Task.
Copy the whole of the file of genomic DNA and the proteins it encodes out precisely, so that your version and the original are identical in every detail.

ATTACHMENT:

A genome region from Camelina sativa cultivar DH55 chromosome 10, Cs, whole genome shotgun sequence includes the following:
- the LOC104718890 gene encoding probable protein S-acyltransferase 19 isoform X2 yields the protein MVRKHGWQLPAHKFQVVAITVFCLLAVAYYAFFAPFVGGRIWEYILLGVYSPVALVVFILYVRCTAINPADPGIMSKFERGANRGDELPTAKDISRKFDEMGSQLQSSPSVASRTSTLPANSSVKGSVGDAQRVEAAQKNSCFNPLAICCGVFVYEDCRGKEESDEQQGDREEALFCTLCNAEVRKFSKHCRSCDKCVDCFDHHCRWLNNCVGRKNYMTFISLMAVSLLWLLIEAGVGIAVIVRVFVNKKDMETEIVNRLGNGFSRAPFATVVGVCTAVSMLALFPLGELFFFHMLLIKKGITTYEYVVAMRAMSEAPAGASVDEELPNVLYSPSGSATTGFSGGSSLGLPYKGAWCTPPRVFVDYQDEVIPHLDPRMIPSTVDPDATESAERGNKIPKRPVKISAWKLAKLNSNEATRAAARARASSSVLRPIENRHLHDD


A genome region from Camelina sativa cultivar DH55 chromosome 10, Cs, whole genome shotgun sequence includes the following:
- the LOC104718890 gene encoding probable protein S-acyltransferase 19 isoform X2 yields the protein MVRKHGWQLPAHKFQVVAITVFCLLAVAYYAFFAPFVGGRIWEYILLGVYSPVALVVFILYVRCTAINPADPGIMSKFERGANRGDELPTAKDISRKFDEMGSQLQSSPSVASRTSTLPANSSVKGSVGDAQRVEAAQKNSCFNPLAICCGVFVYEDCRGKEESDEQQGDREEALFCTLCNAEVRKFSKHCRSCDKCVDCFDHHCRWLNNCVGRKNYMTFISLMAVSLLWLLIEAGVGIAVIVRVFVNKKDMETEIVNRLGNGFSRAPFATVVGVCTAVSMLALFPLGELFFFHMLLIKKGITTYEYVVAMRAMSEAPAGASVDEELPNVLYSPSGSATTGFSGGSSLGLPYKGAWCTPPRVFVDYQDEVIPHLDPRMIPSTVDPDATESAERGNKIPKRPVKISAWKLAKLNSNEATRAAARARASSSVLRPIENRHLHDD